“It’s just not _____”
Yep – you guessed it: fair.
And as a parent or hearing the parent’s response you know what the next line is:
“Life’s not fair”
As adults we can smile and give that knowing look and maybe even say it out loud because we are conditioned to it.
So why is it that one of those moments happen in our adult life we don’t use the same tone on ourselves to remind our own pouty self that life isn’t fair?
Because we don’t want to. And I type this while stomping my little foot down.
In the adult world the equivalent of life isn’t fair is normally around someone else’s behavior. They are not acting the way they should, they are not treating others in an appropriate way or their bad behavior seems to be rewarded rather than resulting in consequences as they should.
But they don’t. Then it triggers the “it’s not fair” response.
You are right. It isn’t. But what are you going to do?
I will tell you right now that you are not going to change that person’s behavior. You probably are not the first person to want to but it isn’t your job to change another or their behavior.
Not only that – but good luck. People don’t change easily, especially if there is no incentive – good or bad – to do so.
Either change your attitude, your response or your proximity.
Those are your options. No one made you the sandbox monitor that needs to make sure everyone plays nice and shares.
Either learn to deal with it, don’t give in to it or leave it. It becomes a matter of you because the behavior is affecting you.
I spoke with a young admin assistant once who told me that her broker needed to stop using a paper calendar and put everything in electronically. I asked her why and she said because it was a huge waste of time.
Too bad. It is his system, he keeps organized that way and he likes it. It doesn’t matter if it inconveniences you, he is not going to change. She had three options: deal with it, work with him on seeing if he could give her his schedule at a certain time to make sure the electronic and paper calendar matched or get another job. Period. He didn’t need to change just because she didn’t like it.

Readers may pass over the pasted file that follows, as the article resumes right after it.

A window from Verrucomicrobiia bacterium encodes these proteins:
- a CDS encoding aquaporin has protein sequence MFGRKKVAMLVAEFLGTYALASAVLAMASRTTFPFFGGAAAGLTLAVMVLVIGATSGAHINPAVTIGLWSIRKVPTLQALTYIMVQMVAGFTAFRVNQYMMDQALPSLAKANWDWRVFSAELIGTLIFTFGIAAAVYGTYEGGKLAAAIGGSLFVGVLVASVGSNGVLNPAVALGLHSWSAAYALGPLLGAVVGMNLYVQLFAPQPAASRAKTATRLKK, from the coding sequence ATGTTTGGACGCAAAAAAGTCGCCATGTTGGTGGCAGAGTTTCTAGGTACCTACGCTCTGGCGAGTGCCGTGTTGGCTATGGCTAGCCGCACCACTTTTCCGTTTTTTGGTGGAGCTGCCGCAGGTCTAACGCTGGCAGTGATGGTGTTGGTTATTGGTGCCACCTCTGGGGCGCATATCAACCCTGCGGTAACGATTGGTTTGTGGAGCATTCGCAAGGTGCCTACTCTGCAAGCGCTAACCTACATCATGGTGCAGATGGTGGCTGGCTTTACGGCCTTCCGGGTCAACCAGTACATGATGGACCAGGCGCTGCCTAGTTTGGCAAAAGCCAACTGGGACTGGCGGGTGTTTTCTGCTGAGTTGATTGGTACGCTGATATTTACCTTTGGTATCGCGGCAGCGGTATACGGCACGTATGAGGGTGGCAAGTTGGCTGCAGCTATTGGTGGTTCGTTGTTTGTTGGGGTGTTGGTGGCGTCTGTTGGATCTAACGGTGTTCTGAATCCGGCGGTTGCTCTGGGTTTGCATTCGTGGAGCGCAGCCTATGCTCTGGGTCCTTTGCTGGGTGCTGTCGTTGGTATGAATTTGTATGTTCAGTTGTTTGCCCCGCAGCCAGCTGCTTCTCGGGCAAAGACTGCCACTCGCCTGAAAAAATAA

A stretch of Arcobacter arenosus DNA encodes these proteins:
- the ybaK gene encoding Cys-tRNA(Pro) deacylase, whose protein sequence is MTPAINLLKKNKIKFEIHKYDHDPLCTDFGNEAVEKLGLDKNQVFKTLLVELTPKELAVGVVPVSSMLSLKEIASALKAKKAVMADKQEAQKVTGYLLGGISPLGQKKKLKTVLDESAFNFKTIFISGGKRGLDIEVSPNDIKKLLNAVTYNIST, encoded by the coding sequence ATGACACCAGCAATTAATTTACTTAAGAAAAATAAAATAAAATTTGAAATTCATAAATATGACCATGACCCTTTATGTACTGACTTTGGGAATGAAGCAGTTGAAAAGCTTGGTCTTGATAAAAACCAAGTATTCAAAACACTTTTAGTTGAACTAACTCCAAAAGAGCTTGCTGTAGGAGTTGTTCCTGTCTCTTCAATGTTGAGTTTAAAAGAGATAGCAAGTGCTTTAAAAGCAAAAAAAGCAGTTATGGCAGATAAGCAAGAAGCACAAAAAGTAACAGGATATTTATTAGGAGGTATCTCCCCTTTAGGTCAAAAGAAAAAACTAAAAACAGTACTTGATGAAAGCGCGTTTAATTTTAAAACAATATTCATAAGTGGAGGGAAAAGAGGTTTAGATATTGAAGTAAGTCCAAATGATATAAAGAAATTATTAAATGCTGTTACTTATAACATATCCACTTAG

I had a friend go through a divorce. A few months into it she made the statement she didn’t know why he was being so nasty at every opportunity and what could she do to stop it. I just looked at her and said, “He was an ass for 20 years and you think in three months he is going to be nice? He wasn’t nice when you guys liked each other and you think you can make him nice now? Once you do that I got a couple mountains you can move.”
The point is it is not your job or responsibility to change other’s behaviors because you don’t like them. Now, if you are the manager and an employee is demonstrating behavior that is unacceptable then you have options to eliminate them from that position. Stop whining and do something about it or you are going to have their good co-workers take option three and leave themselves.
You don’t bring on the bad behavior so why is it your responsibility to change it? Hey, they grew up with a mother, if she couldn’t change it your changes lie somewhere between nil and none. Focus on you.
Lisa K. McDonald, CPRW
Certified Professional Resume Writer
Career Polish, Inc.